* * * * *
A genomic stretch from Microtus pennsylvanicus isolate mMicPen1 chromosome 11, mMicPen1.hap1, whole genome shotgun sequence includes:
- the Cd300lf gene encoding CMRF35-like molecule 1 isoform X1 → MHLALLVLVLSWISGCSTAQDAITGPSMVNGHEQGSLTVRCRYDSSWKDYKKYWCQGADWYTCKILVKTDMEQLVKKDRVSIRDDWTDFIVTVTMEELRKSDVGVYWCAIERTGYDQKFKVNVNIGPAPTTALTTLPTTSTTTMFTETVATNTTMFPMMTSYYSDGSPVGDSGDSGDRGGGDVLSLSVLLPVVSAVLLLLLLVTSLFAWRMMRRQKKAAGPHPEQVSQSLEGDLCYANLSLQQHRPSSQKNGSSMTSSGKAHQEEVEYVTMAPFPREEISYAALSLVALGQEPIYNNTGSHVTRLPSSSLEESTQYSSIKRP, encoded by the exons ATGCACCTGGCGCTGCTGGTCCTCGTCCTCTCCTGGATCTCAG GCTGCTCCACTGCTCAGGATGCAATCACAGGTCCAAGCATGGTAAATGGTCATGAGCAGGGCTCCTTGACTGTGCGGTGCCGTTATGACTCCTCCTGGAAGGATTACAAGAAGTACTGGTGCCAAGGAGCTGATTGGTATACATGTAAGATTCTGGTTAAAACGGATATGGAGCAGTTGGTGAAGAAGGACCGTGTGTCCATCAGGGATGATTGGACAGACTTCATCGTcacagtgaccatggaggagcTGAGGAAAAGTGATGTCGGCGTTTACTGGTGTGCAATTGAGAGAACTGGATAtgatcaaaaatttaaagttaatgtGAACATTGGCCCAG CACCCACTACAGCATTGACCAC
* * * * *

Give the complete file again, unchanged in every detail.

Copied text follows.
A genomic stretch from Microtus pennsylvanicus isolate mMicPen1 chromosome 11, mMicPen1.hap1, whole genome shotgun sequence includes:
- the Cd300lf gene encoding CMRF35-like molecule 1 isoform X1 → MHLALLVLVLSWISGCSTAQDAITGPSMVNGHEQGSLTVRCRYDSSWKDYKKYWCQGADWYTCKILVKTDMEQLVKKDRVSIRDDWTDFIVTVTMEELRKSDVGVYWCAIERTGYDQKFKVNVNIGPAPTTALTTLPTTSTTTMFTETVATNTTMFPMMTSYYSDGSPVGDSGDSGDRGGGDVLSLSVLLPVVSAVLLLLLLVTSLFAWRMMRRQKKAAGPHPEQVSQSLEGDLCYANLSLQQHRPSSQKNGSSMTSSGKAHQEEVEYVTMAPFPREEISYAALSLVALGQEPIYNNTGSHVTRLPSSSLEESTQYSSIKRP, encoded by the exons ATGCACCTGGCGCTGCTGGTCCTCGTCCTCTCCTGGATCTCAG GCTGCTCCACTGCTCAGGATGCAATCACAGGTCCAAGCATGGTAAATGGTCATGAGCAGGGCTCCTTGACTGTGCGGTGCCGTTATGACTCCTCCTGGAAGGATTACAAGAAGTACTGGTGCCAAGGAGCTGATTGGTATACATGTAAGATTCTGGTTAAAACGGATATGGAGCAGTTGGTGAAGAAGGACCGTGTGTCCATCAGGGATGATTGGACAGACTTCATCGTcacagtgaccatggaggagcTGAGGAAAAGTGATGTCGGCGTTTACTGGTGTGCAATTGAGAGAACTGGATAtgatcaaaaatttaaagttaatgtGAACATTGGCCCAG CACCCACTACAGCATTGACCAC